Wednesday 01 Apr 2020 | 07:29 | SYDNEY
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Asia

If a tree falls in Nepal, will anyone care?

For all its natural attributes, Nepal is considered a country that provides a template for what not to do, ecologically. Officials from neighbouring states will quietly admit to looking at Nepal in horror, as a country that has blithely sacrificed its environment in favour of rampant

Pushing the Philippines‑US alliance over the cliff

The termination of the 1998 Philippines-US Visiting Forces Agreement (VFA) initiated by the Duterte administration will mark a historic disruption of American power projection in the Asia-Pacific, and deal a serious blow to the United Nations Convention on the Law of the Sea–based maritime order

Japan–South Korea tensions show little sign of easing

2019 saw a rapid deterioration of Japan–South Korea relations on several fronts. In a culmination of the reoccurring spats over nationalist issues such as reparations for Korean comfort women and protests over the Dokdo/Takeshima islands that have characterised the bilateral relationship in recent

Bad news for the BJP as Delhi turns its back on Modi

In this month’s election to the Delhi Legislative Assembly, Arvind Kejriwal’s Aam Adami Party (AAP or the Common Man Party) won another landslide victory, claiming 62 of the 70 seats. This left only eight for the Bharatiya Janata Party (BJP) that currently rules India under Prime Minister

Economic diplomacy: Indonesian trade deals and real deals

Moving on It is notable that while the three old Cs (curry, cricket, and the Commonwealth) still reappear at Australia-India gatherings, this week’s Indonesian summitry occurred with little reference to the parallel three Bs (boats, beef, and Bali). These two strange neighbours seem

In Africa, the US plays catch-up with China

US Secretary of State Mike Pompeo has announced his first trip to Africa, 15–19 February, with stops in Senegal, Ethiopia, and Angola. The choice of these three countries demonstrates that the US remains focused on security and economic investment issues in Africa, and, in the case of Angola, is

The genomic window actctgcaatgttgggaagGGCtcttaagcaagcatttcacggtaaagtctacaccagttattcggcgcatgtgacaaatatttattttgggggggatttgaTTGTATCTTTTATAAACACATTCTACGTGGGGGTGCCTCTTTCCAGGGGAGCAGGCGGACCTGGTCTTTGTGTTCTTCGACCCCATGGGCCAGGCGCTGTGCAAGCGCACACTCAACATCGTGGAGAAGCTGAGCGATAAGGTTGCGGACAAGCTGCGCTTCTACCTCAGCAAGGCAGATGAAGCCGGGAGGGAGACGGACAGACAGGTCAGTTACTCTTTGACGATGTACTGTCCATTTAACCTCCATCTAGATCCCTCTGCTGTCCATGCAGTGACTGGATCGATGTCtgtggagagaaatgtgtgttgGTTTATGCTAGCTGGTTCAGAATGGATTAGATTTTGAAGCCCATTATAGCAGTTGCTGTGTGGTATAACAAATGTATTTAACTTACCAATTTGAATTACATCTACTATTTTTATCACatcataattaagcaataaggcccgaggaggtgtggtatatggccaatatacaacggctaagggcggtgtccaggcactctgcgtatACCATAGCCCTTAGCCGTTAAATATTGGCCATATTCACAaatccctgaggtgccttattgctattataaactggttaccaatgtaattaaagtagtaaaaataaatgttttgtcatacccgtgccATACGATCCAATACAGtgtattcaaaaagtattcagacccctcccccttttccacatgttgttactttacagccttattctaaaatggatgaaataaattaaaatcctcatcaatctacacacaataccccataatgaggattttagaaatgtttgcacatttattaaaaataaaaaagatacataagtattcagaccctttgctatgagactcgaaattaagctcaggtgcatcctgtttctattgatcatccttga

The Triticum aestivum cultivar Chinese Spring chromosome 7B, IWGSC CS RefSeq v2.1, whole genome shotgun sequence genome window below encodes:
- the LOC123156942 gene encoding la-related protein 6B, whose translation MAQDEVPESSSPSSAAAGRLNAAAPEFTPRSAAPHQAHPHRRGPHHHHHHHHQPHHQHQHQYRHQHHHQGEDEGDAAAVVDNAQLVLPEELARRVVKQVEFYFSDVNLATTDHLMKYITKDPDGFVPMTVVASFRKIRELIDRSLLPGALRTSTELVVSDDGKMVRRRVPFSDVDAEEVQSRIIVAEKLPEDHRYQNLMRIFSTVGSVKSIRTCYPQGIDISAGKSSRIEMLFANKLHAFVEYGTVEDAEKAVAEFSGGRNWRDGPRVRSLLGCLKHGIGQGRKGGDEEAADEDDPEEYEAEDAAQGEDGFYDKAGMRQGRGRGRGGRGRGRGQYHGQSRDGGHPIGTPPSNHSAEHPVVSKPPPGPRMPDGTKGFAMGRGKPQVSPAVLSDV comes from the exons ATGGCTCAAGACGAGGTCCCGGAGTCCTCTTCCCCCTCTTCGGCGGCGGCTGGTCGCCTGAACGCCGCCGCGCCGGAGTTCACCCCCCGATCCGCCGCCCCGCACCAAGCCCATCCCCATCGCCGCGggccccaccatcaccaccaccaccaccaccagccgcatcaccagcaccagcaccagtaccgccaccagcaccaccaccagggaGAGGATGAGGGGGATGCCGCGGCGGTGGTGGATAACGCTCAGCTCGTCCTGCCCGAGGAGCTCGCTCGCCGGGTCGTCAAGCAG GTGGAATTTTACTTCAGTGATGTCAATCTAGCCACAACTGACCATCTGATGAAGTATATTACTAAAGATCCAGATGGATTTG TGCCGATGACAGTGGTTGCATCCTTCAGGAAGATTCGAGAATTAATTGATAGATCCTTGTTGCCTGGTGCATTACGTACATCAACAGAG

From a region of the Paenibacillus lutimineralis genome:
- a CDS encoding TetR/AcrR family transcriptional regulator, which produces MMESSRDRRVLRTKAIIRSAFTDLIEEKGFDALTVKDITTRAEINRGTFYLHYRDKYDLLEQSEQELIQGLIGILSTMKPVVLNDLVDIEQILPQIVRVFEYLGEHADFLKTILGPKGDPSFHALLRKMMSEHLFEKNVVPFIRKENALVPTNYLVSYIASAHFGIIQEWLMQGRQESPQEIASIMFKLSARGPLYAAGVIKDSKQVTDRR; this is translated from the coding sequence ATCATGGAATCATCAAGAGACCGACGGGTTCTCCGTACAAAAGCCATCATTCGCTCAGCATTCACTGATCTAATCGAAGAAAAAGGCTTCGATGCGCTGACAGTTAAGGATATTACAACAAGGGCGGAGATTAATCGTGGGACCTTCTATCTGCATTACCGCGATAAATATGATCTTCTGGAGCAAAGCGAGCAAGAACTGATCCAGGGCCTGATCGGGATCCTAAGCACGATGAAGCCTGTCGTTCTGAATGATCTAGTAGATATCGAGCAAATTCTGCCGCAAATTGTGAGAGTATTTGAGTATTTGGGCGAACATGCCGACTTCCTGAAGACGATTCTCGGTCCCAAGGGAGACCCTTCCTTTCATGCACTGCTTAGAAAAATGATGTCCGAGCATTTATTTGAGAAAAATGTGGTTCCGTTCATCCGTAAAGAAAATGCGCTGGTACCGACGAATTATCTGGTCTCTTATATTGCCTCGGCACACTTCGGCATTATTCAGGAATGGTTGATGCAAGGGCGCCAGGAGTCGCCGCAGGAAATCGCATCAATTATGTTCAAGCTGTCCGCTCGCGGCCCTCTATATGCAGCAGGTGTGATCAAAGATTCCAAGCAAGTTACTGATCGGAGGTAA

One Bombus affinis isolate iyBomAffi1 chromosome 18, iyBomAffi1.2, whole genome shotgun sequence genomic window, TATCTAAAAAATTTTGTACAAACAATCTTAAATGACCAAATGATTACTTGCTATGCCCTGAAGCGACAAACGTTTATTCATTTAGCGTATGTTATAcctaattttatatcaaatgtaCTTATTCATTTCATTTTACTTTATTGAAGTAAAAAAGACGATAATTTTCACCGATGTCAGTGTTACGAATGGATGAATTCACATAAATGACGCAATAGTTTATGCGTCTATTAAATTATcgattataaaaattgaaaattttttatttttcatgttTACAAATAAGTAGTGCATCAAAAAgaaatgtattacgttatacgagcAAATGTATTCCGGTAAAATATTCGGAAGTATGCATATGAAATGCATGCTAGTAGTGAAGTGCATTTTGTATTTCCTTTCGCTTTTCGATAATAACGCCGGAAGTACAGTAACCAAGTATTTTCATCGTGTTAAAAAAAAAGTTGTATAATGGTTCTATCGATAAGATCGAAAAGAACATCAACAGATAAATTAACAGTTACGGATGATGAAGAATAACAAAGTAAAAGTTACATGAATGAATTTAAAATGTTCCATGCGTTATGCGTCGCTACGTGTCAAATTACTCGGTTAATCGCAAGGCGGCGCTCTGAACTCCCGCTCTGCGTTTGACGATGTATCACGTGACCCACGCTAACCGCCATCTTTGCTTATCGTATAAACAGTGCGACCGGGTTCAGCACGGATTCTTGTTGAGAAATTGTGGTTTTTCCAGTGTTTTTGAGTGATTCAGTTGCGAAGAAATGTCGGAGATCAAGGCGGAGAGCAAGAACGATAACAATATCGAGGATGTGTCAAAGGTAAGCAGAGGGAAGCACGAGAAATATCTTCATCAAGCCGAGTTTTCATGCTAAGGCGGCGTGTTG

Singapore’s quarrel over colonialism

If you take an early evening stroll through Singapore’s old civic heart, the ghosts of Empire loom all around. You might start your walk at the celebrated Raffles Hotel, where – as tourists are endlessly reminded – English literary giants like Rudyard Kipling and Noel Coward once languidly

Australia-Indonesia: Building trust

Indonesian Foreign Minister Retno Marsudi highlighted the importance of developing what she called “strategic trust” in Australia-Indonesia relations, just ahead of the visit to Canberra this week by President Joko Widodo (“Jokowi”). Retno declared a more trusting Australia-Indonesia

Jokowi’s Canberra trip: A step ahead on a long road

In any relationship, it’s never a great sign when both parties have to reassure each other constantly about the strength of their bond. The more you feel the need to say it, the less true it tends to be. So it was revealing that both Australian Prime Minister Scott Morrison and Indonesian

Five urgent issues for Indonesia’s president

On 10 February, Indonesian President Joko Widodo (“Jokowi”) will address Australia’s parliament. Indonesia is often referred to as the democratic success story of Southeast Asia and a model of Muslim democracy, yet it has been responsible for significant backsliding on human rights in recent

Brexit and the Pacific: Sink or swim?

After 47 years of a chaotic marriage, and more than three years of debates and negotiations that have cost two prime ministers, the United Kingdom has finally separated from the European Union. The current conversations on the global consequences of this rupture have largely ignored the Pacific,

Chart of the week: Trust in China

Almost 30,000 cases of coronavirus have been officially confirmed, amid reports of Chinese authorities increasingly cracking down on information at the epicentre of the crisis. With governments around the world imposing travel bans, as well as local Chinese communities being unfairly stigmatised,

US-China competition in Asia: Who risks wins